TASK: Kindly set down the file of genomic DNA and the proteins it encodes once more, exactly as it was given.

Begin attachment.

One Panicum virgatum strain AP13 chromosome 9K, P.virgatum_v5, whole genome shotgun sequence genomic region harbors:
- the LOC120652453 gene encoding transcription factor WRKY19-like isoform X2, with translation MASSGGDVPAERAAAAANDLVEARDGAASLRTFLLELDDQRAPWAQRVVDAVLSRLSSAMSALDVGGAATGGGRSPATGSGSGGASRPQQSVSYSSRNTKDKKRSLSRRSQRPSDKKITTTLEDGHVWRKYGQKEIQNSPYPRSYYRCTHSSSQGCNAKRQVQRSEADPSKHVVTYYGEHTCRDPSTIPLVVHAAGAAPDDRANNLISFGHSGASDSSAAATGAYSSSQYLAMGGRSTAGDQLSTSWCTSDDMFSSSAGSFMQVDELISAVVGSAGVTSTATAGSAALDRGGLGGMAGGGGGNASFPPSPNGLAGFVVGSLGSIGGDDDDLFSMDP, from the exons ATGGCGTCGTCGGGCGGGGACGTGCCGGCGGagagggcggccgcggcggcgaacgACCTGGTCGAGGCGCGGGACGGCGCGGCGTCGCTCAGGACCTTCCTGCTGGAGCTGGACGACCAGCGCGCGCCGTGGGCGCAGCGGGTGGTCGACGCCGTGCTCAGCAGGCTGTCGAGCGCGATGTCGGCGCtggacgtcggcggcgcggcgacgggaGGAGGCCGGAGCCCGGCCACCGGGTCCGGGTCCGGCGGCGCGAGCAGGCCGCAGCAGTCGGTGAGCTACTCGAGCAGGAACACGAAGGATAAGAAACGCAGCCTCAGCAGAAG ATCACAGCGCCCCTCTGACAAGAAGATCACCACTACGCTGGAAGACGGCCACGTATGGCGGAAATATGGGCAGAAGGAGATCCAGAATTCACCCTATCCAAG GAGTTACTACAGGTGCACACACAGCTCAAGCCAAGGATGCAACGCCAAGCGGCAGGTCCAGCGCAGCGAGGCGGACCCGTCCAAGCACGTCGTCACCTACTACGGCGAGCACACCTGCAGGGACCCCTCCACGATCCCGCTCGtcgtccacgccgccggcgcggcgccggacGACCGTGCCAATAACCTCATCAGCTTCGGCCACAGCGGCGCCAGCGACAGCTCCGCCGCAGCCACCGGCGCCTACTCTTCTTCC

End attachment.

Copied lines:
One Panicum virgatum strain AP13 chromosome 9K, P.virgatum_v5, whole genome shotgun sequence genomic region harbors:
- the LOC120652453 gene encoding transcription factor WRKY19-like isoform X2, with translation MASSGGDVPAERAAAAANDLVEARDGAASLRTFLLELDDQRAPWAQRVVDAVLSRLSSAMSALDVGGAATGGGRSPATGSGSGGASRPQQSVSYSSRNTKDKKRSLSRRSQRPSDKKITTTLEDGHVWRKYGQKEIQNSPYPRSYYRCTHSSSQGCNAKRQVQRSEADPSKHVVTYYGEHTCRDPSTIPLVVHAAGAAPDDRANNLISFGHSGASDSSAAATGAYSSSQYLAMGGRSTAGDQLSTSWCTSDDMFSSSAGSFMQVDELISAVVGSAGVTSTATAGSAALDRGGLGGMAGGGGGNASFPPSPNGLAGFVVGSLGSIGGDDDDLFSMDP, from the exons ATGGCGTCGTCGGGCGGGGACGTGCCGGCGGagagggcggccgcggcggcgaacgACCTGGTCGAGGCGCGGGACGGCGCGGCGTCGCTCAGGACCTTCCTGCTGGAGCTGGACGACCAGCGCGCGCCGTGGGCGCAGCGGGTGGTCGACGCCGTGCTCAGCAGGCTGTCGAGCGCGATGTCGGCGCtggacgtcggcggcgcggcgacgggaGGAGGCCGGAGCCCGGCCACCGGGTCCGGGTCCGGCGGCGCGAGCAGGCCGCAGCAGTCGGTGAGCTACTCGAGCAGGAACACGAAGGATAAGAAACGCAGCCTCAGCAGAAG ATCACAGCGCCCCTCTGACAAGAAGATCACCACTACGCTGGAAGACGGCCACGTATGGCGGAAATATGGGCAGAAGGAGATCCAGAATTCACCCTATCCAAG GAGTTACTACAGGTGCACACACAGCTCAAGCCAAGGATGCAACGCCAAGCGGCAGGTCCAGCGCAGCGAGGCGGACCCGTCCAAGCACGTCGTCACCTACTACGGCGAGCACACCTGCAGGGACCCCTCCACGATCCCGCTCGtcgtccacgccgccggcgcggcgccggacGACCGTGCCAATAACCTCATCAGCTTCGGCCACAGCGGCGCCAGCGACAGCTCCGCCGCAGCCACCGGCGCCTACTCTTCTTCC